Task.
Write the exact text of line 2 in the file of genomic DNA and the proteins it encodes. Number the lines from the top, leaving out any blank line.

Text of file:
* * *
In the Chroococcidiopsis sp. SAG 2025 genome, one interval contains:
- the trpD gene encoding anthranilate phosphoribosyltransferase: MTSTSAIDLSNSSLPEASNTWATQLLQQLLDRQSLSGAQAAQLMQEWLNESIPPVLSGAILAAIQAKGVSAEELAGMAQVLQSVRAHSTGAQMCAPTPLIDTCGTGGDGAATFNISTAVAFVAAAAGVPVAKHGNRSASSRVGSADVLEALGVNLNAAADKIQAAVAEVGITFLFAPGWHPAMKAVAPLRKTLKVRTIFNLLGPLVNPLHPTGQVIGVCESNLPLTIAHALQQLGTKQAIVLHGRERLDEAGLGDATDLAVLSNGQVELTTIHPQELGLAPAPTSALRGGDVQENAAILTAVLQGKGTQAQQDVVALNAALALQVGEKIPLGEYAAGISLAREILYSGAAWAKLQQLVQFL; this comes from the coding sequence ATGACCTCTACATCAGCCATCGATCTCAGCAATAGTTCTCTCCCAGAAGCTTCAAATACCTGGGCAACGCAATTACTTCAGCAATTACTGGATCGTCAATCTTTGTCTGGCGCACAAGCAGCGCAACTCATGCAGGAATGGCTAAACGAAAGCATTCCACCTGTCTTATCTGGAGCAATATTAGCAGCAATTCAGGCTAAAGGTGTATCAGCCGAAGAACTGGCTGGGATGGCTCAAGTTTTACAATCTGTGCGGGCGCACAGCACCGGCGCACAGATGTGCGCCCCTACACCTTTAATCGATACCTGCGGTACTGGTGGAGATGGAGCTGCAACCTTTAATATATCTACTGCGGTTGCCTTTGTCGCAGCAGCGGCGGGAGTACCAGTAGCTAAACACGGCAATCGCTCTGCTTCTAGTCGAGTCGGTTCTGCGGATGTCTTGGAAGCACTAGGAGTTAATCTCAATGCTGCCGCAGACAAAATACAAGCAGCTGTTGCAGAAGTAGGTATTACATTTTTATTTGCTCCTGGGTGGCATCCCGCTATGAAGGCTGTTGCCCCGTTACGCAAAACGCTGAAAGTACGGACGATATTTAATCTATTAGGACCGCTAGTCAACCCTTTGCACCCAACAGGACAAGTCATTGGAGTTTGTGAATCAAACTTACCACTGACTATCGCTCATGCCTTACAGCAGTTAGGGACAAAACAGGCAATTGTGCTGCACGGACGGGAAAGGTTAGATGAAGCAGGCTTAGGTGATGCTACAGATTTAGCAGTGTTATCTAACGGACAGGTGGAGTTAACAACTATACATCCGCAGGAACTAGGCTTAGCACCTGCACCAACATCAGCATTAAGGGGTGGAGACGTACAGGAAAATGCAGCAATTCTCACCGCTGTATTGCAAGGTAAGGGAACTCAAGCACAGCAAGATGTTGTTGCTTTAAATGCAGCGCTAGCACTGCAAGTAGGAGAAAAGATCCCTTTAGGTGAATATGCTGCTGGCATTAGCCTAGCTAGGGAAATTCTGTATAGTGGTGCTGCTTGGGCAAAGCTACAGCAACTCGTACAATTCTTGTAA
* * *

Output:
- the trpD gene encoding anthranilate phosphoribosyltransferase: MTSTSAIDLSNSSLPEASNTWATQLLQQLLDRQSLSGAQAAQLMQEWLNESIPPVLSGAILAAIQAKGVSAEELAGMAQVLQSVRAHSTGAQMCAPTPLIDTCGTGGDGAATFNISTAVAFVAAAAGVPVAKHGNRSASSRVGSADVLEALGVNLNAAADKIQAAVAEVGITFLFAPGWHPAMKAVAPLRKTLKVRTIFNLLGPLVNPLHPTGQVIGVCESNLPLTIAHALQQLGTKQAIVLHGRERLDEAGLGDATDLAVLSNGQVELTTIHPQELGLAPAPTSALRGGDVQENAAILTAVLQGKGTQAQQDVVALNAALALQVGEKIPLGEYAAGISLAREILYSGAAWAKLQQLVQFL; this comes from the coding sequence ATGACCTCTACATCAGCCATCGATCTCAGCAATAGTTCTCTCCCAGAAGCTTCAAATACCTGGGCAACGCAATTACTTCAGCAATTACTGGATCGTCAATCTTTGTCTGGCGCACAAGCAGCGCAACTCATGCAGGAATGGCTAAACGAAAGCATTCCACCTGTCTTATCTGGAGCAATATTAGCAGCAATTCAGGCTAAAGGTGTATCAGCCGAAGAACTGGCTGGGATGGCTCAAGTTTTACAATCTGTGCGGGCGCACAGCACCGGCGCACAGATGTGCGCCCCTACACCTTTAATCGATACCTGCGGTACTGGTGGAGATGGAGCTGCAACCTTTAATATATCTACTGCGGTTGCCTTTGTCGCAGCAGCGGCGGGAGTACCAGTAGCTAAACACGGCAATCGCTCTGCTTCTAGTCGAGTCGGTTCTGCGGATGTCTTGGAAGCACTAGGAGTTAATCTCAATGCTGCCGCAGACAAAATACAAGCAGCTGTTGCAGAAGTAGGTATTACATTTTTATTTGCTCCTGGGTGGCATCCCGCTATGAAGGCTGTTGCCCCGTTACGCAAAACGCTGAAAGTACGGACGATATTTAATCTATTAGGACCGCTAGTCAACCCTTTGCACCCAACAGGACAAGTCATTGGAGTTTGTGAATCAAACTTACCACTGACTATCGCTCATGCCTTACAGCAGTTAGGGACAAAACAGGCAATTGTGCTGCACGGACGGGAAAGGTTAGATGAAGCAGGCTTAGGTGATGCTACAGATTTAGCAGTGTTATCTAACGGACAGGTGGAGTTAACAACTATACATCCGCAGGAACTAGGCTTAGCACCTGCACCAACATCAGCATTAAGGGGTGGAGACGTACAGGAAAATGCAGCAATTCTCACCGCTGTATTGCAAGGTAAGGGAACTCAAGCACAGCAAGATGTTGTTGCTTTAAATGCAGCGCTAGCACTGCAAGTAGGAGAAAAGATCCCTTTAGGTGAATATGCTGCTGGCATTAGCCTAGCTAGGGAAATTCTGTATAGTGGTGCTGCTTGGGCAAAGCTACAGCAACTCGTACAATTCTTGTAA